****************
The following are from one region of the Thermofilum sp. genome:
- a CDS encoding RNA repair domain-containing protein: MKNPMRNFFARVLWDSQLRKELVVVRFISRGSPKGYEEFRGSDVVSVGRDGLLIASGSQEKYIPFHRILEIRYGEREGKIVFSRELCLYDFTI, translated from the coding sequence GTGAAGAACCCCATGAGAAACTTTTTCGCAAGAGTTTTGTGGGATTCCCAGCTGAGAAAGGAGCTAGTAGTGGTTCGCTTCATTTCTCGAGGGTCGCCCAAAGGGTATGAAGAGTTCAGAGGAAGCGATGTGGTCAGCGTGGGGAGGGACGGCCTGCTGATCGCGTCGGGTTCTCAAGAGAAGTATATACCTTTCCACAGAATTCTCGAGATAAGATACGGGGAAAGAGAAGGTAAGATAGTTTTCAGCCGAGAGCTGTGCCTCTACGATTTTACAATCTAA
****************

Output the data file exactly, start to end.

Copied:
The following are from one region of the Thermofilum sp. genome:
- a CDS encoding RNA repair domain-containing protein: MKNPMRNFFARVLWDSQLRKELVVVRFISRGSPKGYEEFRGSDVVSVGRDGLLIASGSQEKYIPFHRILEIRYGEREGKIVFSRELCLYDFTI, translated from the coding sequence GTGAAGAACCCCATGAGAAACTTTTTCGCAAGAGTTTTGTGGGATTCCCAGCTGAGAAAGGAGCTAGTAGTGGTTCGCTTCATTTCTCGAGGGTCGCCCAAAGGGTATGAAGAGTTCAGAGGAAGCGATGTGGTCAGCGTGGGGAGGGACGGCCTGCTGATCGCGTCGGGTTCTCAAGAGAAGTATATACCTTTCCACAGAATTCTCGAGATAAGATACGGGGAAAGAGAAGGTAAGATAGTTTTCAGCCGAGAGCTGTGCCTCTACGATTTTACAATCTAA